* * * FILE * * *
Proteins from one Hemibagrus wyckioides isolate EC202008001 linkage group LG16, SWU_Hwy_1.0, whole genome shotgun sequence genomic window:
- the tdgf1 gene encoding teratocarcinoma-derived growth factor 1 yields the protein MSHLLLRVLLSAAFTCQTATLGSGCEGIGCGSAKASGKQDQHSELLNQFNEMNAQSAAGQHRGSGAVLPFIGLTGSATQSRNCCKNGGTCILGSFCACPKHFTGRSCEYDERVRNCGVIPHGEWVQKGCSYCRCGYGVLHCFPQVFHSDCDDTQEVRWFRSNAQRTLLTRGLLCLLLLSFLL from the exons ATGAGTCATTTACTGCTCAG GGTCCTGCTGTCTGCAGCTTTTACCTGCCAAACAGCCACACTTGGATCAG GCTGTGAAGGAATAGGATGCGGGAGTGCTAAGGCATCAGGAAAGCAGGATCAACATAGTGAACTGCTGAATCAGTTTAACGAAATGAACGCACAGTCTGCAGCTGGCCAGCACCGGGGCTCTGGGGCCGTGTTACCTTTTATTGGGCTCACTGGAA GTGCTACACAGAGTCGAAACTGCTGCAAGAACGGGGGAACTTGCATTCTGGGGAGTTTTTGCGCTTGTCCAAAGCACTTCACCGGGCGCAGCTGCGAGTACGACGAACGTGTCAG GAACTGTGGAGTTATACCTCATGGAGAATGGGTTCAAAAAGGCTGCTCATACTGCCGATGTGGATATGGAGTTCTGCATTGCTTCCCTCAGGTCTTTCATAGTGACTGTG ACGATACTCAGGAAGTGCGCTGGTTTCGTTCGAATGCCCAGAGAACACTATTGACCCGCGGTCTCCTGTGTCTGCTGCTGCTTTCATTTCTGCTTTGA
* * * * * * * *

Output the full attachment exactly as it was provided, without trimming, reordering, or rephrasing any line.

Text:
Proteins from one Hemibagrus wyckioides isolate EC202008001 linkage group LG16, SWU_Hwy_1.0, whole genome shotgun sequence genomic window:
- the tdgf1 gene encoding teratocarcinoma-derived growth factor 1 yields the protein MSHLLLRVLLSAAFTCQTATLGSGCEGIGCGSAKASGKQDQHSELLNQFNEMNAQSAAGQHRGSGAVLPFIGLTGSATQSRNCCKNGGTCILGSFCACPKHFTGRSCEYDERVRNCGVIPHGEWVQKGCSYCRCGYGVLHCFPQVFHSDCDDTQEVRWFRSNAQRTLLTRGLLCLLLLSFLL from the exons ATGAGTCATTTACTGCTCAG GGTCCTGCTGTCTGCAGCTTTTACCTGCCAAACAGCCACACTTGGATCAG GCTGTGAAGGAATAGGATGCGGGAGTGCTAAGGCATCAGGAAAGCAGGATCAACATAGTGAACTGCTGAATCAGTTTAACGAAATGAACGCACAGTCTGCAGCTGGCCAGCACCGGGGCTCTGGGGCCGTGTTACCTTTTATTGGGCTCACTGGAA GTGCTACACAGAGTCGAAACTGCTGCAAGAACGGGGGAACTTGCATTCTGGGGAGTTTTTGCGCTTGTCCAAAGCACTTCACCGGGCGCAGCTGCGAGTACGACGAACGTGTCAG GAACTGTGGAGTTATACCTCATGGAGAATGGGTTCAAAAAGGCTGCTCATACTGCCGATGTGGATATGGAGTTCTGCATTGCTTCCCTCAGGTCTTTCATAGTGACTGTG ACGATACTCAGGAAGTGCGCTGGTTTCGTTCGAATGCCCAGAGAACACTATTGACCCGCGGTCTCCTGTGTCTGCTGCTGCTTTCATTTCTGCTTTGA